Finally, I thought as I read the Harvard Business Review piece claiming that Gen Y was no more likely to change the face and nature of the American workplace than any generation that had come before it and had been predicted to do likewise. Finally, someone admitting that the more things change and the more we talk about them changing, the more they stay elementally the same, especially in corporate America. As Andrew McAfee states: continue »
The 97th Tour de France finished yesterday and it was a stellar one, with an epic showdown for the yellow jersey, a celebration of 100 years of cycling in the Pyrenees, the cementing of Mark Cavendish’s deserved rep as the most dominant sprinter on the block and Lance Armstrong’s final (this time he really means it!) kick at the grand tour can. I confess that I’m kind of at loose ends now. Despite not having been on a bicycle since I was 12, I love the Tour unabashedly and will get up at whatever insanely odd hour is necessary to catch its yearly three-week winding around France (and neighboring countries). Chases! Crashes! Crazy fans! Beautiful scenery! Dudes beating each other with bike wheels!
I’ve tried to explain to non-fans what my fascination with this event is, but maybe describing it as “chess on wheels” was the wrong tactic to pique people’s curiosity. So, this year, I’ve decided to offer up three job-related lessons that I’ve gleaned from following the 2010 Tour de France instead. The things we can learn from spandex-clad men in funny helmets! continue »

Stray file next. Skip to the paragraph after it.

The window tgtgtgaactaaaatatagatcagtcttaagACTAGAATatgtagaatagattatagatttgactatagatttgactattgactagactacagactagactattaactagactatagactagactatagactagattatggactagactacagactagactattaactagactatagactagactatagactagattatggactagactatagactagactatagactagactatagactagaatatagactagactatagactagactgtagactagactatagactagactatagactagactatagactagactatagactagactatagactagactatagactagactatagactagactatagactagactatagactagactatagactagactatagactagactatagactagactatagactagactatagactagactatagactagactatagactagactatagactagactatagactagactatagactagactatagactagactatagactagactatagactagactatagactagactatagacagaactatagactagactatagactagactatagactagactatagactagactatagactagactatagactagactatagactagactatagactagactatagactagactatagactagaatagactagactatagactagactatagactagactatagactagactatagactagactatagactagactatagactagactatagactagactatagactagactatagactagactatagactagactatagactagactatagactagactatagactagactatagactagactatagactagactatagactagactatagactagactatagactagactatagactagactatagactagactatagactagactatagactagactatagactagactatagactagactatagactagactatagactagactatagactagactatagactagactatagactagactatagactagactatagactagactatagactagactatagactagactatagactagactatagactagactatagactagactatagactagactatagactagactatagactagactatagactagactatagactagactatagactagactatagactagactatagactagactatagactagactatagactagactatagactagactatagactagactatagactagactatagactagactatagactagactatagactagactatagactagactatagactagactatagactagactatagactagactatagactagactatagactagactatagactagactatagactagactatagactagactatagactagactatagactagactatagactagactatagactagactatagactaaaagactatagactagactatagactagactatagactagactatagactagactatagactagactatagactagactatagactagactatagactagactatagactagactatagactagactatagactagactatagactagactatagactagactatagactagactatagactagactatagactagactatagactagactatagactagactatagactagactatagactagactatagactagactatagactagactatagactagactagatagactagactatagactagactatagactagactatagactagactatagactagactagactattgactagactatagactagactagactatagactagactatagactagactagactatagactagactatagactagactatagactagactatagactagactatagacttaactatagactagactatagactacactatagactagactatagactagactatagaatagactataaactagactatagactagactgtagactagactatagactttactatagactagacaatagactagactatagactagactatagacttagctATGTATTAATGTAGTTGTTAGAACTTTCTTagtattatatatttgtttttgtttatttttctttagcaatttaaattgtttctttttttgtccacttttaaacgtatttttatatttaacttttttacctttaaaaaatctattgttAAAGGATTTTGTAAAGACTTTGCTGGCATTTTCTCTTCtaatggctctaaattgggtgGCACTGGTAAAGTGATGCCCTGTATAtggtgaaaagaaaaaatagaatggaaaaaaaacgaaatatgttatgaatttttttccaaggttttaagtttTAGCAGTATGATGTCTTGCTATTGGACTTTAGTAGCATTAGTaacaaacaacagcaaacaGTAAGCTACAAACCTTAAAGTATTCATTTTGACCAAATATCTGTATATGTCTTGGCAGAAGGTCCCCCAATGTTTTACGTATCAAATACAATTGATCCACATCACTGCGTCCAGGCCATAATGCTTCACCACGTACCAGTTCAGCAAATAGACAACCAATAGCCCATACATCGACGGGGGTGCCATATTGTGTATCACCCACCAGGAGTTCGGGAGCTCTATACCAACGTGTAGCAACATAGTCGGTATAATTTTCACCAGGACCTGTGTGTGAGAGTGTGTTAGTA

This week, a hue and cry went up in the circles of folks who actually care about these things to smugly proclaim that Gen Y was going to put the final nail in the coffin of digital privacy. The fodder for this bold assertion? The latest report in the Pew’s Millennial series indicates that 69% of the “technology stakeholders and critics” surveyed agreed that, by 2020, Generation Y would continue to disclose a “great deal” of personal information and that their enthusiasm for widespread info sharing would remain undimmed even as they segued into a more mature life phase. continue »
Two alarmist teen tales making the recent media rounds gave me quite a chuckle. A weary chuckle, you could even say. In one corner, we have the (now widely ridiculed) FOX Cleveland piece on the possible emerging “trend” of nutmeg huffing among America’s youth. And in the other, we have The Early Show by way of The Washington Post reporting speculating on the increasing popularity of Twilight-inspired biting as a means of showing affection among middle-schoolers. At least the WaPo had the decency to end their headline with a question mark. continue »
“Please don’t make me sound stupid!”
That entreaty is the last thing Lex Gill says to me at the conclusion of our interview as she bounds out of the coffee shop with fellow G8/G20 documentarian, Justin Giovannetti, in tow to catch the beginning of the first (and most peaceful) of the past weekend’s anti-summit protests held in Toronto, Canada.